Carbon provides two type sets that support both productive and expressive moments. Primarily, productive was designed for product and expressive was designed for web pages, but there are opportunities to blend contrasting moments to provide clarity through hierarchy, and elevate the overall experience.
Within Carbon, there are two type sets available for use with productive and expressive moments. The productive type styles were developed for product design, and the expressive, more editorial type styles were developed for IBM.com website pages.
The overarching rule has been to use the productive type styles for product design and the expressive for editorial pages. For the most part, this is still a good guideline to follow. However, there are situations where we can create contrasting moments that better support the user’s intention or task.
Let’s look at the respective design rationales for each experience, and then see where it makes sense to provide a blend.
Productive use cases
Carbon Design System started as the design system for Cloud console and provides typography that supports productive use cases.
When to use productive type styles
The key drivers for the use of productive type styles are:
- Users are focused on getting a specific job done.
- Interactions are more active, through inputs, forms, and controls.
- Users are embedded within the experience, often on one page, for awhile.
- Key performance indicators consider success in terms of time needed to complete a task and also the abandonment rate.
Given these considerations, space efficiency is key. Keeping content condensed is helpful to support focus on complex tasks.
Styles for productive moments
To create productive moments, use the body styles and supporting styles with the
01 suffix, as well as the fixed headings.
To ensure consistent line heights, use the following pairings:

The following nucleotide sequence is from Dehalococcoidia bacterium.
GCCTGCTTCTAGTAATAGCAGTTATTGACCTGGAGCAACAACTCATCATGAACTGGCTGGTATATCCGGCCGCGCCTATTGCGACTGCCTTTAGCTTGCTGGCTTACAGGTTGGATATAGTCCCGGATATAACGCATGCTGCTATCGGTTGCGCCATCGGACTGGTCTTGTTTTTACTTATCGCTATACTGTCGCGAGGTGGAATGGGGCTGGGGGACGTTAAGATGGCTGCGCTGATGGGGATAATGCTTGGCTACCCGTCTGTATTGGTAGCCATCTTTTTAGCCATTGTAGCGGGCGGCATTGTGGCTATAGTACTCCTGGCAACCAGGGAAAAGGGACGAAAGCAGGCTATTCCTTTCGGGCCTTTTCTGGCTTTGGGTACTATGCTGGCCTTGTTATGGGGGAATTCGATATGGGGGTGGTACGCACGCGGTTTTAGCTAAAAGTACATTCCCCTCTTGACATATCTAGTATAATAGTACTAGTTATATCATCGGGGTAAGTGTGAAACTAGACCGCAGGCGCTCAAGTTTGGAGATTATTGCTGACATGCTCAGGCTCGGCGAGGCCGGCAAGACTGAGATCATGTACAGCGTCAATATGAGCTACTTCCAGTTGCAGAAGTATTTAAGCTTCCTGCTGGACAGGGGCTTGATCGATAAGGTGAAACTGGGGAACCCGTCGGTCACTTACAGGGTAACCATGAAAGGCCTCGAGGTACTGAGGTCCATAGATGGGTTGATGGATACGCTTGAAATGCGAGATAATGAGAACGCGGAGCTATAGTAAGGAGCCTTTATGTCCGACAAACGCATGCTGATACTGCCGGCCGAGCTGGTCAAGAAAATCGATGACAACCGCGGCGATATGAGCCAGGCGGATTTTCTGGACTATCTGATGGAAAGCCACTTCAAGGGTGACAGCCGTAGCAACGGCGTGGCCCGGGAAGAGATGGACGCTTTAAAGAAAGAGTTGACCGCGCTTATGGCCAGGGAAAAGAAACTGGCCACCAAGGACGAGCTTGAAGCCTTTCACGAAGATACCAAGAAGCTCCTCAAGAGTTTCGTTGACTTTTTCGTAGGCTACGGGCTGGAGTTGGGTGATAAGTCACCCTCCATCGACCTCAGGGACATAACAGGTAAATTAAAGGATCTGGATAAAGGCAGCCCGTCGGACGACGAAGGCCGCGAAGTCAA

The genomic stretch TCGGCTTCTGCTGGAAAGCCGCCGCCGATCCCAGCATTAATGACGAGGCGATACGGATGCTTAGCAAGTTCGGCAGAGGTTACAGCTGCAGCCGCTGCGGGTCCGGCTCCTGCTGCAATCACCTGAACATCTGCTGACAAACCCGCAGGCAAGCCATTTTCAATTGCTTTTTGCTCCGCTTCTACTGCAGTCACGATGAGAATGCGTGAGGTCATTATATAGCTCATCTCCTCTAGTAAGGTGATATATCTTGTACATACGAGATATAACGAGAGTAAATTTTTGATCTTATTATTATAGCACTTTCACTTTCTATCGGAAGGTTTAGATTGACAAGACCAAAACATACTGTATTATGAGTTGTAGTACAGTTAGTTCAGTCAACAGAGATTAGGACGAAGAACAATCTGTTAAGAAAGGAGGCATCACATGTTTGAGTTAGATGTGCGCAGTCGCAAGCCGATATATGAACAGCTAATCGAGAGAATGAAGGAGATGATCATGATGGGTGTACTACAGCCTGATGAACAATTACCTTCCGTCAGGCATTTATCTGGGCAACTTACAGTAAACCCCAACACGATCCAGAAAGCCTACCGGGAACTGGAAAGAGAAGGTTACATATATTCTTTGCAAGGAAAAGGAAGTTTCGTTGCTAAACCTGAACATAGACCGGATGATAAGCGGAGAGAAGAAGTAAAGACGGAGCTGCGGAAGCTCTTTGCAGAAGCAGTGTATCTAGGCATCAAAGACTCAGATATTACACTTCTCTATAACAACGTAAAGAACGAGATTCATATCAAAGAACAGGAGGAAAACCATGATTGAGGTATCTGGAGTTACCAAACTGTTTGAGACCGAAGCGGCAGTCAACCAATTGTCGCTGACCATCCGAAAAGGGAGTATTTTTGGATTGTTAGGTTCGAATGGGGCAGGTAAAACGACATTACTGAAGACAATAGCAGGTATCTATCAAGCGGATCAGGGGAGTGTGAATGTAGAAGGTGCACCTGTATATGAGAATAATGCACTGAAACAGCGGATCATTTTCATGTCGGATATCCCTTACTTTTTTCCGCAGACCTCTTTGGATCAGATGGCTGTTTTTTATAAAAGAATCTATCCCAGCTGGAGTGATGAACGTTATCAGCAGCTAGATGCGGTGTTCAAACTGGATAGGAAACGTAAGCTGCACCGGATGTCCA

Productive headings are fixed.
Expressive use cases
Carbon for IBM.com is for the creators of IBM.com and it provides typography that supports expressive use cases.
When to use expressive type styles
The key drivers for the use of expressive type styles are:
- Users are trying to learn and explore, and are primarily scanning and reading.
- Interactions are more passive through impactful imagery, layout, and long form reading.
- Users typically traverse a series of pages during one session.
- Key performance indicators consider success in terms of click-through rates and final purchases.
Given these considerations, larger type sizes and a more editorial approach allows users to scan, read, and navigate multiple pages with comfort and ease.
Styles for expressive moments
To create expressive moments, use the body styles and supporting styles with the
02 suffix. There are also two fixed headings, as well as fluid headings that
will adjust with different breakpoints.
For the fixed headings, ensure consistent line heights by using the following pairings:
As well as these two fixed headings, there is a set of fluid headings that add a series of scales and fluid behavior.
Blending type sets
The spaces we are designing for are no longer neatly divided between productive and expressive. Both product and web pages can be blended with what we call “moments” if the alternative type set better supports the function.
Users working in product pages benefit from an expressive moment for easy reading or a pause. In these cases, however the “moment” would span a full page or banner where there are no containers.
If your users are working in a product but pausing to read or scan for options, an expressive moment can facilitate easy reading and/or create a desired impact or pause. In these cases, however the “moment” would span a full page or banner where there are no containers.
If your users are on the website and reading, but then switch to a focused task within the web experience, using productive styles within that component would facilitate focus.
Using productive moments within IBM.com pages
Here are some of the places the Dotcom team uses productive moments:
- The global masthead mega menu
- IBM.com search
- Product configuration
- Account creation
- Filter panel in catalogs